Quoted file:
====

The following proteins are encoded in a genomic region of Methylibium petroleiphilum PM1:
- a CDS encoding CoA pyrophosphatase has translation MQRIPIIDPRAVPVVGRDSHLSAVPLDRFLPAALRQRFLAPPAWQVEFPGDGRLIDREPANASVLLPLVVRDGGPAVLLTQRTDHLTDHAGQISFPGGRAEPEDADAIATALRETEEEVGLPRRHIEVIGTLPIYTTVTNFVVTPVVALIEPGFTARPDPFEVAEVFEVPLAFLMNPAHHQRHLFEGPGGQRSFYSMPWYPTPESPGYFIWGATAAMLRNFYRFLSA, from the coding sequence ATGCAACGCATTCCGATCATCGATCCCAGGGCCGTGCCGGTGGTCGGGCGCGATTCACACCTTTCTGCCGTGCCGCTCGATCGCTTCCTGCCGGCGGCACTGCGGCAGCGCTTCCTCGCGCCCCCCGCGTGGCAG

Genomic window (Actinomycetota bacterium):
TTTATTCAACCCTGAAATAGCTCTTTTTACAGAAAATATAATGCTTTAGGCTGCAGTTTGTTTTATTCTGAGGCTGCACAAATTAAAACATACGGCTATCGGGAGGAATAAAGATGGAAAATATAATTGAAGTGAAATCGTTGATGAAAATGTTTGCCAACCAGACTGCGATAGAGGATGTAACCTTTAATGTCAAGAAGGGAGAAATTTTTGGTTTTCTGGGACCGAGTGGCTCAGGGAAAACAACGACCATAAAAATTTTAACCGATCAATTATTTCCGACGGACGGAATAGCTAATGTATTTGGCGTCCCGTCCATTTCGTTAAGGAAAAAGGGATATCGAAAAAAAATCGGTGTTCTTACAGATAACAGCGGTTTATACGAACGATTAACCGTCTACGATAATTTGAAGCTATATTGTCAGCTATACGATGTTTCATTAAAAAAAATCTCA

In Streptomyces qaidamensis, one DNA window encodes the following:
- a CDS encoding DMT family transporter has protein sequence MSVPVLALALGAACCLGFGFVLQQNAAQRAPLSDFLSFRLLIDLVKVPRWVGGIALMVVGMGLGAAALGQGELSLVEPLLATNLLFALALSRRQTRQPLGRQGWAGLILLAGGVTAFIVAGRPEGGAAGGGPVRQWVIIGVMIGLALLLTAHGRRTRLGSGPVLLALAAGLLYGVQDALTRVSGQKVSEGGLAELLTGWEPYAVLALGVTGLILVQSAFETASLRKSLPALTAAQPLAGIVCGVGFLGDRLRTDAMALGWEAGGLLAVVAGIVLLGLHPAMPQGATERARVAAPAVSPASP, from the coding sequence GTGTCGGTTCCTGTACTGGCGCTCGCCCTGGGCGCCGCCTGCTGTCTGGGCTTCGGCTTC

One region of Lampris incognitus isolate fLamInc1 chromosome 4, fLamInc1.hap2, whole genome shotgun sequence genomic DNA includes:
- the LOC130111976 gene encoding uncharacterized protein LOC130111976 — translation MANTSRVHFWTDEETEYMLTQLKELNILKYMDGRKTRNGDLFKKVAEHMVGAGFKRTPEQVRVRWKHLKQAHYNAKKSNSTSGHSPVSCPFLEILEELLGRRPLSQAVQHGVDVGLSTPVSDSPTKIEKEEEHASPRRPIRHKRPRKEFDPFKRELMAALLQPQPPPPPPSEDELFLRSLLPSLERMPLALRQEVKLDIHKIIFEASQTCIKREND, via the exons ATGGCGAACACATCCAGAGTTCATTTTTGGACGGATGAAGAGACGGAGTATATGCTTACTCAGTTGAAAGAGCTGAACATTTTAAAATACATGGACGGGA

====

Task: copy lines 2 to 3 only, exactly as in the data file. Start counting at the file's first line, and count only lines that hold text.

- a CDS encoding CoA pyrophosphatase has translation MQRIPIIDPRAVPVVGRDSHLSAVPLDRFLPAALRQRFLAPPAWQVEFPGDGRLIDREPANASVLLPLVVRDGGPAVLLTQRTDHLTDHAGQISFPGGRAEPEDADAIATALRETEEEVGLPRRHIEVIGTLPIYTTVTNFVVTPVVALIEPGFTARPDPFEVAEVFEVPLAFLMNPAHHQRHLFEGPGGQRSFYSMPWYPTPESPGYFIWGATAAMLRNFYRFLSA, from the coding sequence ATGCAACGCATTCCGATCATCGATCCCAGGGCCGTGCCGGTGGTCGGGCGCGATTCACACCTTTCTGCCGTGCCGCTCGATCGCTTCCTGCCGGCGGCACTGCGGCAGCGCTTCCTCGCGCCCCCCGCGTGGCAG

Genomic window (Actinomycetota bacterium):